I recently saw the movie “Avatar”, with all its 3-D graphical splendor, and an idealized world of happy people communing with nature on the forest-world of Pandora. Knowing that practically the entire movie was computer-generated, I was reminded of the role that simulation plays for process control.

In an effort to be a better process control guru, we should all make an attempt to understand how things “should” work. And for that, simulation is a terrific tool. There are many types of simulation tools available, and you should choose one that fits your specific needs.

First, decide if you need a static or dynamic simulator. Static simulators handle steady-state conditions, and can sometimes be accomplished within an Excel spreadsheet. But most control problems will require you to deal with dynamics. This will enable you to study how controllers respond to changes and manage to get the process in control over time. Here’s a link to a simple dynamic simulator: http://www.simapp.com/simulation-software-description.php

Next, you can determine if you are going to develop your own process models, or if you need pre-defined models for complex processes, like distillation columns. For years, students have been developing their own models using software like MATLAB. Industrial versions of MATLAB adds more pre-configured simulation object libraries.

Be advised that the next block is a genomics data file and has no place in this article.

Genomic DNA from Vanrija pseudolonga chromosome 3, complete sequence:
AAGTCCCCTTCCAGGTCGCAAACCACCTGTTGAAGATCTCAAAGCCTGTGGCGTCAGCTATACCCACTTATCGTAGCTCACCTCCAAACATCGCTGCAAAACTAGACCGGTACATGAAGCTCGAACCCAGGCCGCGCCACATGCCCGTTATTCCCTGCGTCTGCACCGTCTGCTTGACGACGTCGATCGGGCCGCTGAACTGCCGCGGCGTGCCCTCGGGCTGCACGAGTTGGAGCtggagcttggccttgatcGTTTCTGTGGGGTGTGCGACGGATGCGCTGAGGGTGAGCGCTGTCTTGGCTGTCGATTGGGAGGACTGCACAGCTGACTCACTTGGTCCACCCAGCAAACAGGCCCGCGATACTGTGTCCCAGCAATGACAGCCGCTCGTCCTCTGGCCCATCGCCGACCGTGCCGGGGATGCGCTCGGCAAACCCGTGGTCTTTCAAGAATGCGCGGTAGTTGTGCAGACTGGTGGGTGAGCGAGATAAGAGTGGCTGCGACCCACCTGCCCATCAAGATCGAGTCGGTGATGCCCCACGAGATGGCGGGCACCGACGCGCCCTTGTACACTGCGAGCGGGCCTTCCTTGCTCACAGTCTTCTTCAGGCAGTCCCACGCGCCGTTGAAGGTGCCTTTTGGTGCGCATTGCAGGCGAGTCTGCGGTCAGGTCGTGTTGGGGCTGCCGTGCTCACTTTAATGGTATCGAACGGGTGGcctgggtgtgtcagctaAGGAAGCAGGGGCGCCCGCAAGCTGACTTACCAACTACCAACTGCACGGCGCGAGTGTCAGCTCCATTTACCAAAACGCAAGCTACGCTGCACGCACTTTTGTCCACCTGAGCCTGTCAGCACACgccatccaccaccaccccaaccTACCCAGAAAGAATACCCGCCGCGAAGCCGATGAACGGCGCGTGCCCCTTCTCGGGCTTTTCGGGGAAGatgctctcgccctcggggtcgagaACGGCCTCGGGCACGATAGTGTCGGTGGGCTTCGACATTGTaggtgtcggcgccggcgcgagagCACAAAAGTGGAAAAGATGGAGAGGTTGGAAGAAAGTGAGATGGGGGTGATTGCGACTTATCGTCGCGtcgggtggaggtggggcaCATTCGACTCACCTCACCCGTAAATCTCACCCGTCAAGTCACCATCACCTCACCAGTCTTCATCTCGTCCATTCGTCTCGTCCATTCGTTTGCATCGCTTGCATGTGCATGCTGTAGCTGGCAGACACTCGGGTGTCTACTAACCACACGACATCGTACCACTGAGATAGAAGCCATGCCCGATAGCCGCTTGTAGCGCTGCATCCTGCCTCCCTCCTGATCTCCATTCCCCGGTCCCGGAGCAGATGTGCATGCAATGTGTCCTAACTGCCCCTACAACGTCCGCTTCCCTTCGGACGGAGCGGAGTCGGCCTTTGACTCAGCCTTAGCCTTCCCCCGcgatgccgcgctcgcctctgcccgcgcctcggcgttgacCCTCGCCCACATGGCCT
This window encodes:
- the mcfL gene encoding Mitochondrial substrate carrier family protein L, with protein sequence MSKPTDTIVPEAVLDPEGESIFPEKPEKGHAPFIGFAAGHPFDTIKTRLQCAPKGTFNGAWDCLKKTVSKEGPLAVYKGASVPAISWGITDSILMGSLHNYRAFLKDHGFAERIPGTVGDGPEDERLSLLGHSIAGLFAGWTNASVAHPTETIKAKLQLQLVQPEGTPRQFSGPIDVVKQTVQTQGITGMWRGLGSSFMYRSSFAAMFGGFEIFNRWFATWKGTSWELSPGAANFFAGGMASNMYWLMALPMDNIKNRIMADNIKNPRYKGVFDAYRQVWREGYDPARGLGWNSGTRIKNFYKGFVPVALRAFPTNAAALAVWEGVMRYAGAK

The next step is to determine if you need the simulator to include a physical properties database. With this feature, the simulation can automatically determine boiling points and even chemical reactions without special programming on your part.

Lastly, determine whether the simulation will run stand-alone, or if you need it to connect to something in real-time. The latest trend in simulations for operator training is to connect the simulation to a “virtual control room”, allowing the operator to practice on your simulated plant, using an HMI that looks exactly like the real plant.

As you add complexity and fidelity to a simulation, the cost can rise dramatically. A simulation of a full plant, integrated to HMI, with training materials can reach the $1 million mark. With such a simulation, operators can be trained to face both normal and abnormal operating conditions, reducing the risk of errors in the “real” plant.

Just like in Avatar, a good simulation starts to blur the lines with reality, eventually mimicking the real world with such accuracy that it can be hard to tell the difference. In the end, here’s my advice: every process control engineer should do SOME simulation. Whether you are building a high-tech operator training room, or simply predicting a control loop’s recovery time, simulations can provide a better picture of how the world “should” be.

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